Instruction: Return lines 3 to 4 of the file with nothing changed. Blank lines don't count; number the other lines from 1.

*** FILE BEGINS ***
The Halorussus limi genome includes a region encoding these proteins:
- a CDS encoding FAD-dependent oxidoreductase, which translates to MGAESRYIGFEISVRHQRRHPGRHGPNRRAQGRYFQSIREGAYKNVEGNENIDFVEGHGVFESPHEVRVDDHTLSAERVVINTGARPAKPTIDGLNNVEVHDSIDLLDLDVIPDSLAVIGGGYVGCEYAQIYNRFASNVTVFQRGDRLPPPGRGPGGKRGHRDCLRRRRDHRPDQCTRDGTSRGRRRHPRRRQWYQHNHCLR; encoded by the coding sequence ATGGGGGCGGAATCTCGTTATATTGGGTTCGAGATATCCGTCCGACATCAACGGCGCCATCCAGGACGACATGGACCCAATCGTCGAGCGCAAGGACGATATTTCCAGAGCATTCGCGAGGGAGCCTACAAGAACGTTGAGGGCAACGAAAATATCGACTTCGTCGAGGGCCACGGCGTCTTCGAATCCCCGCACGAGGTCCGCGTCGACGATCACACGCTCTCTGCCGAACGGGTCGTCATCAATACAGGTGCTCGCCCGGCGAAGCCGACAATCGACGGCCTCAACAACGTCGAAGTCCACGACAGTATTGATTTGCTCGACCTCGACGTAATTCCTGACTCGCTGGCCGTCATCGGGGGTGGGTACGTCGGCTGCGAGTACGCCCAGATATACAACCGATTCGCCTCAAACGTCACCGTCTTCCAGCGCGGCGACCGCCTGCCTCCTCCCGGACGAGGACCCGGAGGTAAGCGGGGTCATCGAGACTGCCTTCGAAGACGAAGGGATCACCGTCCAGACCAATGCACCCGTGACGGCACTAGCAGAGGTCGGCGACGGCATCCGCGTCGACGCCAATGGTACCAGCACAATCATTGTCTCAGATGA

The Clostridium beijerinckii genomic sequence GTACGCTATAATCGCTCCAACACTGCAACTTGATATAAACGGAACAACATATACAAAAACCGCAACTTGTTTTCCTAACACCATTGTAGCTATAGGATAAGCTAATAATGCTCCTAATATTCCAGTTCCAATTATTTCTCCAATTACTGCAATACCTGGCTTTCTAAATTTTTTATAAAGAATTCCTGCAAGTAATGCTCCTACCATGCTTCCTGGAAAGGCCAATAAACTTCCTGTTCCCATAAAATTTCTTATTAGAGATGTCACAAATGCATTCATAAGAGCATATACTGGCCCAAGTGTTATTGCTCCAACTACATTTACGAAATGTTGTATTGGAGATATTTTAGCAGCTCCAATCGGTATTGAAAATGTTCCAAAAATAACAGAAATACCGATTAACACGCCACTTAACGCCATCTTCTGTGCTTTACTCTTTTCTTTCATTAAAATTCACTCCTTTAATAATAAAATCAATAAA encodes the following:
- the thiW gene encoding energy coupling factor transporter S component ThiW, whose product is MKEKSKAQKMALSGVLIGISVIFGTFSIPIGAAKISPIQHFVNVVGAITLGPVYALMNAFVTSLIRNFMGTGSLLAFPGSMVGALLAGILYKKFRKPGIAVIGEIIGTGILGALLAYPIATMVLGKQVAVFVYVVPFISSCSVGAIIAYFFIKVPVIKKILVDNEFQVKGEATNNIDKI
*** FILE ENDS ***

The Clostridium beijerinckii genomic sequence GTACGCTATAATCGCTCCAACACTGCAACTTGATATAAACGGAACAACATATACAAAAACCGCAACTTGTTTTCCTAACACCATTGTAGCTATAGGATAAGCTAATAATGCTCCTAATATTCCAGTTCCAATTATTTCTCCAATTACTGCAATACCTGGCTTTCTAAATTTTTTATAAAGAATTCCTGCAAGTAATGCTCCTACCATGCTTCCTGGAAAGGCCAATAAACTTCCTGTTCCCATAAAATTTCTTATTAGAGATGTCACAAATGCATTCATAAGAGCATATACTGGCCCAAGTGTTATTGCTCCAACTACATTTACGAAATGTTGTATTGGAGATATTTTAGCAGCTCCAATCGGTATTGAAAATGTTCCAAAAATAACAGAAATACCGATTAACACGCCACTTAACGCCATCTTCTGTGCTTTACTCTTTTCTTTCATTAAAATTCACTCCTTTAATAATAAAATCAATAAA encodes the following:
- the thiW gene encoding energy coupling factor transporter S component ThiW, whose product is MKEKSKAQKMALSGVLIGISVIFGTFSIPIGAAKISPIQHFVNVVGAITLGPVYALMNAFVTSLIRNFMGTGSLLAFPGSMVGALLAGILYKKFRKPGIAVIGEIIGTGILGALLAYPIATMVLGKQVAVFVYVVPFISSCSVGAIIAYFFIKVPVIKKILVDNEFQVKGEATNNIDKI